Sometimes getting out of the bed in the morning can be one of the hardest things to do when you live with mental illness. Whether it’s down to fatigue or because you’re depressed and don’t feel motivated, it can feel like climbing a mountain to get your day started.
Over the years I’ve established a morning routine which helps mornings feel a little more manageable.
1. Set an alarm 10 minutes earlier than you need to get out of bed
I know that for some people, jumping straight out of bed when their alarm goes off helps them to wake up. I find the opposite is true for me. Setting an alarm and knowing that I have to get up right away is too much for me. It takes me a while to combat fatigue, to get my eyes fully open and gain full awareness of my surroundings. I like to give myself 10 to 15 minutes before I need to get up so I don’t feel rushed. I may just lie and think about the day ahead, or I may have a little play around on my phone once I feel able.
2. Use one of your favourite happy songs for your alarm
I find that linking my alarm to my Spotify account and using one of my favourite, upbeat songs for my alarm is much more comforting than just a beeping or another random sound (which I tend to find really grating). Having a song that reminds me of happy times or makes me feel good to wake me up, helps to set the mood for the day.
3. Make sure you have plenty of time to relax and practice self-care once you’re up
Once I’m awake, I don’t want to have to jump in the shower and get ready for the day straight away. I find that too much for my body and mind. I prefer to get up earlier so I can take my time in the morning. I like to make time to enjoy my breakfast, to spend a bit of time with my dogs and maybe watch a bit of TV. Then I like to take my time to get ready so that I can take breaks in between tasks if I need to. I also really enjoy doing my makeup, that’s something that brings me joy, so I try to make time to do that each day if I can.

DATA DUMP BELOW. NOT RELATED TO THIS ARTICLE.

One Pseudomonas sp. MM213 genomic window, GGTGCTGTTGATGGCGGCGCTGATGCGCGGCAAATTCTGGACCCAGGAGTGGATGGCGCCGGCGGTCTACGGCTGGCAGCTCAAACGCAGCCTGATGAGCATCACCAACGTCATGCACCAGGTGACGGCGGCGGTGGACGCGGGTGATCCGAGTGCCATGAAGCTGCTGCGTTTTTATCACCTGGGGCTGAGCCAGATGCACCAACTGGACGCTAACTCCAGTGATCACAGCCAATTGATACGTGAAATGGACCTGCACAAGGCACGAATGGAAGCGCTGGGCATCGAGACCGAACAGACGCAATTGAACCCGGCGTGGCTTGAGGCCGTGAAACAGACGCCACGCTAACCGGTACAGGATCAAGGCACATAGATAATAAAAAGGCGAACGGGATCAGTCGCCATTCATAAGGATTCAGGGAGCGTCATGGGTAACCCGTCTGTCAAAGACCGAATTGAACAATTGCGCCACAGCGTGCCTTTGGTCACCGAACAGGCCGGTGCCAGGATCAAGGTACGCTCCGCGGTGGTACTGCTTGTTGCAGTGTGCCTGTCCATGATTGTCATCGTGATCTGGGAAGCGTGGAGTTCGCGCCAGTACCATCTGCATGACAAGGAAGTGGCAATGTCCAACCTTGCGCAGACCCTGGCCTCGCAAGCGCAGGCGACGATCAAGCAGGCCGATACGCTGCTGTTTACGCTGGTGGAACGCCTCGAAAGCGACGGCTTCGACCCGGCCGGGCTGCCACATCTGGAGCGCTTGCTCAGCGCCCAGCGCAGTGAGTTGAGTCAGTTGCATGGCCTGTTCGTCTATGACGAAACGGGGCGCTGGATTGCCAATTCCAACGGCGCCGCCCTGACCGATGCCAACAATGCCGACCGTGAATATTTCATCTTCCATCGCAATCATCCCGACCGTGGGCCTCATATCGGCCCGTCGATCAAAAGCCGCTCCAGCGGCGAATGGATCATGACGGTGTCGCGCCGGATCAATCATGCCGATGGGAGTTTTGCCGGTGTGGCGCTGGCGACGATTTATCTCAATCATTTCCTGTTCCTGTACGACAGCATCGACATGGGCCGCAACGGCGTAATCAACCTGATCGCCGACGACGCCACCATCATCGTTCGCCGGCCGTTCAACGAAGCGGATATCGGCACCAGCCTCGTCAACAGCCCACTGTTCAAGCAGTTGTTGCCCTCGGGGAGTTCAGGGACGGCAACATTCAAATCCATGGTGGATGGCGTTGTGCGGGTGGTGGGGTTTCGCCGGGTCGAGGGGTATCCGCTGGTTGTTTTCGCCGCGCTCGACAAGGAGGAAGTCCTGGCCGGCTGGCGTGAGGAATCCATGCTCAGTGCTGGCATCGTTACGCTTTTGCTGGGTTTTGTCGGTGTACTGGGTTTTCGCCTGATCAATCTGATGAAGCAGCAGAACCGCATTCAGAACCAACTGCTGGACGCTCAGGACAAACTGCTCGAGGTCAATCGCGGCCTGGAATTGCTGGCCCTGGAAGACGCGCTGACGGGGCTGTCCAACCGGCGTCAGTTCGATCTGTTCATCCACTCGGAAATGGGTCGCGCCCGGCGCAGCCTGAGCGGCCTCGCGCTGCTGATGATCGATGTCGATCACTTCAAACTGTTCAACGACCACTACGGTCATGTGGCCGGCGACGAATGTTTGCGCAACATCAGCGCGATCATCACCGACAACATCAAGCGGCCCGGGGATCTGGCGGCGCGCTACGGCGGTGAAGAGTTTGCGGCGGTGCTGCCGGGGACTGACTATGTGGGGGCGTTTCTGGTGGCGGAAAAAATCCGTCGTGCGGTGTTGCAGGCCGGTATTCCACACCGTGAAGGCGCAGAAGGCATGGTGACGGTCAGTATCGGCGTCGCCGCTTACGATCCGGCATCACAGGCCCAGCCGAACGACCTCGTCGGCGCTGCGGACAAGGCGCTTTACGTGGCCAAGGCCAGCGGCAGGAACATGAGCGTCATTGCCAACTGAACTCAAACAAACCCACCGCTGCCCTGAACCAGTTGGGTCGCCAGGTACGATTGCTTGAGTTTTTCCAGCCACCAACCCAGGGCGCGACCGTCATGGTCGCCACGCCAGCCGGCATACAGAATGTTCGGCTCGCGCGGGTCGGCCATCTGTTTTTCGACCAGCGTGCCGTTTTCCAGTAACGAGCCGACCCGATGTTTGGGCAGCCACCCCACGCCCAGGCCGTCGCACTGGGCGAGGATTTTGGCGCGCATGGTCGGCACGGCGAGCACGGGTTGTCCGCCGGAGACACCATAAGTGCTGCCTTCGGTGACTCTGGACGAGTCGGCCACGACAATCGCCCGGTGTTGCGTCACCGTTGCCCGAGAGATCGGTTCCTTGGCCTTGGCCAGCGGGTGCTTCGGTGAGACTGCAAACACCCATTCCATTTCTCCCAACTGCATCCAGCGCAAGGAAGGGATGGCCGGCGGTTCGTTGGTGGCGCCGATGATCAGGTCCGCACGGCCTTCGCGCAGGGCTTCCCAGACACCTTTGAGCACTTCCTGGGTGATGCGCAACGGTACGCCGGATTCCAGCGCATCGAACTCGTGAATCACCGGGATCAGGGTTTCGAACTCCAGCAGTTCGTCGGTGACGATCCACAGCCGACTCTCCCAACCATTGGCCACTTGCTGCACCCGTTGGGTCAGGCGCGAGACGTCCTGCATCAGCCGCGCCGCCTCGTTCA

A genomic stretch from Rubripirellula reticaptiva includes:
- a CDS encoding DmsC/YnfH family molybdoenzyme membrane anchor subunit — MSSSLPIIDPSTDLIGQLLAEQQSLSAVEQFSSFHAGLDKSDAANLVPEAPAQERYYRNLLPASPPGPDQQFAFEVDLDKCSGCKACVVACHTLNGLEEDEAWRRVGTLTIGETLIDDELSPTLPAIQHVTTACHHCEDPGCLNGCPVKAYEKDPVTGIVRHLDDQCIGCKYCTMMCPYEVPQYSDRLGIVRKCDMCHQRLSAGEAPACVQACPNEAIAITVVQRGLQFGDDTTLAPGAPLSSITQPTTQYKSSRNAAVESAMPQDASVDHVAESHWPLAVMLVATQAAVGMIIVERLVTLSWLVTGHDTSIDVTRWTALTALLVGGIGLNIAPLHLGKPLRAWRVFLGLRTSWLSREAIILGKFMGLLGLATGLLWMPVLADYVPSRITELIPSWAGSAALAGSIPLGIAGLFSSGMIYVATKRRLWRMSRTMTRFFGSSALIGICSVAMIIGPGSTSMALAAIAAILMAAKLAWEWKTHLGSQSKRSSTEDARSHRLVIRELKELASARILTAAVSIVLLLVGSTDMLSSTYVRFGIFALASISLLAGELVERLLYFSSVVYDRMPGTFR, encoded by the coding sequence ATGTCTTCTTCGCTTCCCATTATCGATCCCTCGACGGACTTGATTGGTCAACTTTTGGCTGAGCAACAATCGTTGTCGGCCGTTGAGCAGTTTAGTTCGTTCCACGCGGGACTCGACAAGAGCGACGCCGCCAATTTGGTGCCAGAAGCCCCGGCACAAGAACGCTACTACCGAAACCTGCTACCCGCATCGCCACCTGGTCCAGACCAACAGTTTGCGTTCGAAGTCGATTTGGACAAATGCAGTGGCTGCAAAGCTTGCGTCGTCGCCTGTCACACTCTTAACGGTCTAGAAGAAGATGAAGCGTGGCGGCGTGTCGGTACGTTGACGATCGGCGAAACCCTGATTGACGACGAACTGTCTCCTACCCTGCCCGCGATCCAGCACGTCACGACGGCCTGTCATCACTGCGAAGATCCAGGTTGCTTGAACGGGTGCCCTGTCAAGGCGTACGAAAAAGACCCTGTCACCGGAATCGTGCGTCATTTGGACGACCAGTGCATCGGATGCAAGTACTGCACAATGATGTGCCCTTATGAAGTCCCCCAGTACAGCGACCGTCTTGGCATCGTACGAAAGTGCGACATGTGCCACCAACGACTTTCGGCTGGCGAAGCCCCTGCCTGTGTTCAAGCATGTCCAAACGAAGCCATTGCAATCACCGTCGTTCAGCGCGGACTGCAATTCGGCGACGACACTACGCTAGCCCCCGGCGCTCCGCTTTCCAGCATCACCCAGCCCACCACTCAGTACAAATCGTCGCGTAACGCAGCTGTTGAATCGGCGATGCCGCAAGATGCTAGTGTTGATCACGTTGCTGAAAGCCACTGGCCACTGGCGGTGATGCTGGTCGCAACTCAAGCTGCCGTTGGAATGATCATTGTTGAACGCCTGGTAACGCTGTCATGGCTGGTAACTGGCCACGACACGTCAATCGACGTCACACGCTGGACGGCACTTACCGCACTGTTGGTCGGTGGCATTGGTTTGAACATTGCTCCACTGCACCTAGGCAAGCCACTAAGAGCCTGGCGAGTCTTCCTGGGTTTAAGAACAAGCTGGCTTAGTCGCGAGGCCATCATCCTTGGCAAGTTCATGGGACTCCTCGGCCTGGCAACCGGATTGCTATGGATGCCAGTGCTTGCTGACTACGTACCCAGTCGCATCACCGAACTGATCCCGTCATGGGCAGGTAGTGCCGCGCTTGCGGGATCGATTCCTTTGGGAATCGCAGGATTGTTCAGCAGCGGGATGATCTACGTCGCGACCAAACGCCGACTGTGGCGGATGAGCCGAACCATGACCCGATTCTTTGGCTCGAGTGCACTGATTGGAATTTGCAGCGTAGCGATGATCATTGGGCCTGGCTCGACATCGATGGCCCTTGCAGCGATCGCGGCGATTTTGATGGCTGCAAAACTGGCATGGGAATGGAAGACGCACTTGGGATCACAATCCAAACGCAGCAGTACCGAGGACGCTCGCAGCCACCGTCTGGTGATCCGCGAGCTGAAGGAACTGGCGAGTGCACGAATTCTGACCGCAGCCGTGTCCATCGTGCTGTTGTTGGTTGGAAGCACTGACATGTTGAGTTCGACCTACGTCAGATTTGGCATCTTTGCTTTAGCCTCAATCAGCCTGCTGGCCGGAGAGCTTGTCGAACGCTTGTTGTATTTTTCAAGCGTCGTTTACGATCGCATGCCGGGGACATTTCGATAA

4. Plan a tasty breakfast the night before
Knowing that I have something nice to eat the next morning makes me feel more motivated to get out of bed. It’s really something to look forward to about getting up. It doesn’t have to be something unhealthy to be tasty (although if I’m having a really bad week I might treat myself to pastries or chocolate spread in the morning).
5. Do your best to get washed and dressed even if you don’t have plans
Even though I work from home, I always do my best to get washed and dressed. If I stay in my pyjamas, then I feel like I’m just ready to go back to bed and am far more likely to nap during the day. I feel like even on days when I don’t have plans, getting up and dressed really helps me to be in a more awake, motivated mindset for the day.
6. Set goals to reach the night before for the following day
For me, I find that setting out a plan for the following day and having goals that I want to achieve really helps to have a structure to my day. I know that I need to tick certain things off my list before the day is out and that keeps me feeling proactive. This is especially important for me because I work from home, but is something I would try to do even when previously I wasn’t working.
Last but not least I want to say that one of the most important things with a morning routine (or any routine you are trying to implement) is not to be too hard on yourself. You aren’t going to always be able to keep up with every aspect of your routine. Even mentally healthy people have off days. If you can’t do every step, what matters is that you tried. Whatever you can do each day, if you tried your best, is more than enough.